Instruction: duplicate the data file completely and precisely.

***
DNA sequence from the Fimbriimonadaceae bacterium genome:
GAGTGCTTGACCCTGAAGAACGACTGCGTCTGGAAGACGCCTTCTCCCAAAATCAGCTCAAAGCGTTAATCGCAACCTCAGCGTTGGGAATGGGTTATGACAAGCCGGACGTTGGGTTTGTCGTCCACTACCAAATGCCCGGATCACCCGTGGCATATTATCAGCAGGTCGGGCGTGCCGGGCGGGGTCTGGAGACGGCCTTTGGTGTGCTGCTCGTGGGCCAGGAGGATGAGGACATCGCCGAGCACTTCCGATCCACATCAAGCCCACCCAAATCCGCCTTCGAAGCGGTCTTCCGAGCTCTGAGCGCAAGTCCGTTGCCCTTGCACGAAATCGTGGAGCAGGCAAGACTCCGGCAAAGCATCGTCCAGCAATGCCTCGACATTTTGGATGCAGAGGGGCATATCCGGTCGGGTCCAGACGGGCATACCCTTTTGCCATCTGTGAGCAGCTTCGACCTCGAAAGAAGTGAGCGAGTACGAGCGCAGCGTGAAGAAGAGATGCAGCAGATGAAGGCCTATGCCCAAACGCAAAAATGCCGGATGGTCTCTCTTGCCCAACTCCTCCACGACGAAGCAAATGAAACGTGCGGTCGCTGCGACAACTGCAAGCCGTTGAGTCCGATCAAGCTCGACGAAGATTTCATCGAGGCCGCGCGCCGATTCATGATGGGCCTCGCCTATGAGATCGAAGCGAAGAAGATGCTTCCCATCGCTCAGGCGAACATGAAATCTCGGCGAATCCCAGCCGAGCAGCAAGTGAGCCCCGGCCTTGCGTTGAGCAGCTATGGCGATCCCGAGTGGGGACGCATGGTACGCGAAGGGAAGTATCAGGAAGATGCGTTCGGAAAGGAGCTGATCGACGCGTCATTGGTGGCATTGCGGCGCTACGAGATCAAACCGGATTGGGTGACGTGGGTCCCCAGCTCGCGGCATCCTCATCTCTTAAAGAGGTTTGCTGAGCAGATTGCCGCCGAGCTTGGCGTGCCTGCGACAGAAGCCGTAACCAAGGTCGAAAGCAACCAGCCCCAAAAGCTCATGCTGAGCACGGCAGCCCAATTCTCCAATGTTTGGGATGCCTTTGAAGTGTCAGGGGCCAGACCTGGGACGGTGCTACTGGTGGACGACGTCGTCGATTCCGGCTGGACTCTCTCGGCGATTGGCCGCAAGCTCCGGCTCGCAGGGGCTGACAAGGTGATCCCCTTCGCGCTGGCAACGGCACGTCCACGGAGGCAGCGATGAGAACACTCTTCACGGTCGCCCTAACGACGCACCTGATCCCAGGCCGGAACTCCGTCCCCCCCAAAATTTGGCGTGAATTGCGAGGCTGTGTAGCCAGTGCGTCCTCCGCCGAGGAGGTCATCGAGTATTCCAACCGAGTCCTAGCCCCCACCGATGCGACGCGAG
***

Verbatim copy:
DNA sequence from the Fimbriimonadaceae bacterium genome:
GAGTGCTTGACCCTGAAGAACGACTGCGTCTGGAAGACGCCTTCTCCCAAAATCAGCTCAAAGCGTTAATCGCAACCTCAGCGTTGGGAATGGGTTATGACAAGCCGGACGTTGGGTTTGTCGTCCACTACCAAATGCCCGGATCACCCGTGGCATATTATCAGCAGGTCGGGCGTGCCGGGCGGGGTCTGGAGACGGCCTTTGGTGTGCTGCTCGTGGGCCAGGAGGATGAGGACATCGCCGAGCACTTCCGATCCACATCAAGCCCACCCAAATCCGCCTTCGAAGCGGTCTTCCGAGCTCTGAGCGCAAGTCCGTTGCCCTTGCACGAAATCGTGGAGCAGGCAAGACTCCGGCAAAGCATCGTCCAGCAATGCCTCGACATTTTGGATGCAGAGGGGCATATCCGGTCGGGTCCAGACGGGCATACCCTTTTGCCATCTGTGAGCAGCTTCGACCTCGAAAGAAGTGAGCGAGTACGAGCGCAGCGTGAAGAAGAGATGCAGCAGATGAAGGCCTATGCCCAAACGCAAAAATGCCGGATGGTCTCTCTTGCCCAACTCCTCCACGACGAAGCAAATGAAACGTGCGGTCGCTGCGACAACTGCAAGCCGTTGAGTCCGATCAAGCTCGACGAAGATTTCATCGAGGCCGCGCGCCGATTCATGATGGGCCTCGCCTATGAGATCGAAGCGAAGAAGATGCTTCCCATCGCTCAGGCGAACATGAAATCTCGGCGAATCCCAGCCGAGCAGCAAGTGAGCCCCGGCCTTGCGTTGAGCAGCTATGGCGATCCCGAGTGGGGACGCATGGTACGCGAAGGGAAGTATCAGGAAGATGCGTTCGGAAAGGAGCTGATCGACGCGTCATTGGTGGCATTGCGGCGCTACGAGATCAAACCGGATTGGGTGACGTGGGTCCCCAGCTCGCGGCATCCTCATCTCTTAAAGAGGTTTGCTGAGCAGATTGCCGCCGAGCTTGGCGTGCCTGCGACAGAAGCCGTAACCAAGGTCGAAAGCAACCAGCCCCAAAAGCTCATGCTGAGCACGGCAGCCCAATTCTCCAATGTTTGGGATGCCTTTGAAGTGTCAGGGGCCAGACCTGGGACGGTGCTACTGGTGGACGACGTCGTCGATTCCGGCTGGACTCTCTCGGCGATTGGCCGCAAGCTCCGGCTCGCAGGGGCTGACAAGGTGATCCCCTTCGCGCTGGCAACGGCACGTCCACGGAGGCAGCGATGAGAACACTCTTCACGGTCGCCCTAACGACGCACCTGATCCCAGGCCGGAACTCCGTCCCCCCCAAAATTTGGCGTGAATTGCGAGGCTGTGTAGCCAGTGCGTCCTCCGCCGAGGAGGTCATCGAGTATTCCAACCGAGTCCTAGCCCCCACCGATGCGACGCGAG